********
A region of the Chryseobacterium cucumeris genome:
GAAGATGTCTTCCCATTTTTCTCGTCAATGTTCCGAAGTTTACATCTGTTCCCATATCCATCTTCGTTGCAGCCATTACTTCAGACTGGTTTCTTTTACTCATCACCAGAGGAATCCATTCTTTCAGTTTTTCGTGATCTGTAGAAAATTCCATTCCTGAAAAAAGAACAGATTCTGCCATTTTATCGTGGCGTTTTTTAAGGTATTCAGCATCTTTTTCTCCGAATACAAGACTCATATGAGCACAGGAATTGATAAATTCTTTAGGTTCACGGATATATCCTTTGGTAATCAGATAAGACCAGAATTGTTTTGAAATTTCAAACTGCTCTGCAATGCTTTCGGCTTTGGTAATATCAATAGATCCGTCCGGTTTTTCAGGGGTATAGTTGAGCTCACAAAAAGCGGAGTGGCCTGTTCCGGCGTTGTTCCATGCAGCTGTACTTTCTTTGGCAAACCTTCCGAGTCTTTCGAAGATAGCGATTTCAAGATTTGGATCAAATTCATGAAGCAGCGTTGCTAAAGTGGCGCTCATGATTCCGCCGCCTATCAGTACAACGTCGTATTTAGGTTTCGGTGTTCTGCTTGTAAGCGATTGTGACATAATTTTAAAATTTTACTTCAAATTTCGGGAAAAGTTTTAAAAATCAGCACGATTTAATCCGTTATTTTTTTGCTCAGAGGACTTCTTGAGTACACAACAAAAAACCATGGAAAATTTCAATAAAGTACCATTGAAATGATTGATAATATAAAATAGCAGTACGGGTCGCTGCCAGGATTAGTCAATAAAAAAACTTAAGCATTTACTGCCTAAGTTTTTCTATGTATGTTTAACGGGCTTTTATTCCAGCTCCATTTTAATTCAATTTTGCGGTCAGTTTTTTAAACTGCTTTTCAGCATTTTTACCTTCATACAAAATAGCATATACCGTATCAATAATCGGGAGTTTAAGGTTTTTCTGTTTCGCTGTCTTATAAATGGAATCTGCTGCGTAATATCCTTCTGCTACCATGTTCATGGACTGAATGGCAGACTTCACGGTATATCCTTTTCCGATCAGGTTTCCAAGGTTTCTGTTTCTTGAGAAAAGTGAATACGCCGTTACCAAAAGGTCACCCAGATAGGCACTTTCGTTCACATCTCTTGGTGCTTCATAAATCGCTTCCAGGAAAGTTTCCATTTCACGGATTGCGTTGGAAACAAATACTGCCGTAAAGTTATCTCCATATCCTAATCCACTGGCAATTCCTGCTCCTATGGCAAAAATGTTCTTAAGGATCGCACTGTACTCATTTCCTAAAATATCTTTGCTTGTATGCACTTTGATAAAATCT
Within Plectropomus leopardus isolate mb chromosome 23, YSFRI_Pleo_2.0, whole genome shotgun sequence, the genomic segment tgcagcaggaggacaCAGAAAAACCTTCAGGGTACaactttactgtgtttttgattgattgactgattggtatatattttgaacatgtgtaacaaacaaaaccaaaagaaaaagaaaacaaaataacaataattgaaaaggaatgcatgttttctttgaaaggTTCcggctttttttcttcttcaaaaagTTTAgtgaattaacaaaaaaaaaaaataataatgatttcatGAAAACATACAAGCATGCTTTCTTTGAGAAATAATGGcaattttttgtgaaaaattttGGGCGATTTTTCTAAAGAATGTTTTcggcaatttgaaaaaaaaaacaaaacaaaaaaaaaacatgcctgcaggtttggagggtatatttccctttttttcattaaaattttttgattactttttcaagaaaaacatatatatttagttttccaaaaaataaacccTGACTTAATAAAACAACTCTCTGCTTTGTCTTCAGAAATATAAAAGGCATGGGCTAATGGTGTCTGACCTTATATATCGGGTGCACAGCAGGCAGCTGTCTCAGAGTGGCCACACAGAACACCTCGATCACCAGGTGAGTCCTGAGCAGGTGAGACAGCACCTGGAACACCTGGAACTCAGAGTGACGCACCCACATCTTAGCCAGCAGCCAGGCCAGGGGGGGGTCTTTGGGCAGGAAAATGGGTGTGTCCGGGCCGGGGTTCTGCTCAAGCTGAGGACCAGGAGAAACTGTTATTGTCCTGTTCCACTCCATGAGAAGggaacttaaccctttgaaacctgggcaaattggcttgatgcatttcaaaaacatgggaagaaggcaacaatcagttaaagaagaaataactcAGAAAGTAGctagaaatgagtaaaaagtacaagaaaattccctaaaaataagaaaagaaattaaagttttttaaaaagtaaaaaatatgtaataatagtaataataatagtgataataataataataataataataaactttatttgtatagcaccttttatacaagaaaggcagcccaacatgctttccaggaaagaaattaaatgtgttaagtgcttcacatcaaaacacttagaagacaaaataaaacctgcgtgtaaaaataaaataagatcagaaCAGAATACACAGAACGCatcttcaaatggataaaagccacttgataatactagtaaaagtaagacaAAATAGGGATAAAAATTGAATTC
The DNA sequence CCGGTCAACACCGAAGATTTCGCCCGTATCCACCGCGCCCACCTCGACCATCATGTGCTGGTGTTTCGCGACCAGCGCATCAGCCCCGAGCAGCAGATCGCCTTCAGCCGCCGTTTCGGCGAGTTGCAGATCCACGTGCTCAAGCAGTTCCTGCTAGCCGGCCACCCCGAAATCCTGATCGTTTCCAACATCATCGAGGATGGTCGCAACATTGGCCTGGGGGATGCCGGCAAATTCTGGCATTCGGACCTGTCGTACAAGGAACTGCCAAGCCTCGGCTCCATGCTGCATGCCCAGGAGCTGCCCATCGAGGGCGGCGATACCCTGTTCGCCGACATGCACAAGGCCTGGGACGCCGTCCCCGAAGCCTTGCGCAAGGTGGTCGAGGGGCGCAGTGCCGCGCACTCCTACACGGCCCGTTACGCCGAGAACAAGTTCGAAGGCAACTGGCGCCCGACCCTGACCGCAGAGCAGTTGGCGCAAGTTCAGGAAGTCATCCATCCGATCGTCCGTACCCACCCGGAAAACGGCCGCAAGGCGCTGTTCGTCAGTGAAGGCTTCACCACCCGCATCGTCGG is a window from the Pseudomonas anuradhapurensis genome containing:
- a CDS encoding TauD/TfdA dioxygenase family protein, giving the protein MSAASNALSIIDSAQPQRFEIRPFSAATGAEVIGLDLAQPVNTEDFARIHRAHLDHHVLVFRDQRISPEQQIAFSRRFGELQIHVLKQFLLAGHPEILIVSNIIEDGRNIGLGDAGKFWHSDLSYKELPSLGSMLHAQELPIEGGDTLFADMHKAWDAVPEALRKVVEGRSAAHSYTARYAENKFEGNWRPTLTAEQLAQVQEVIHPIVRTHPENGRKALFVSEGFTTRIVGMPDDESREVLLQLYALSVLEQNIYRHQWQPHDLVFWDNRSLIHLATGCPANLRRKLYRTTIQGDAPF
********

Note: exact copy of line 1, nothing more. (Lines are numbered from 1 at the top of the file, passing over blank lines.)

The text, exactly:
A region of the Chryseobacterium cucumeris genome: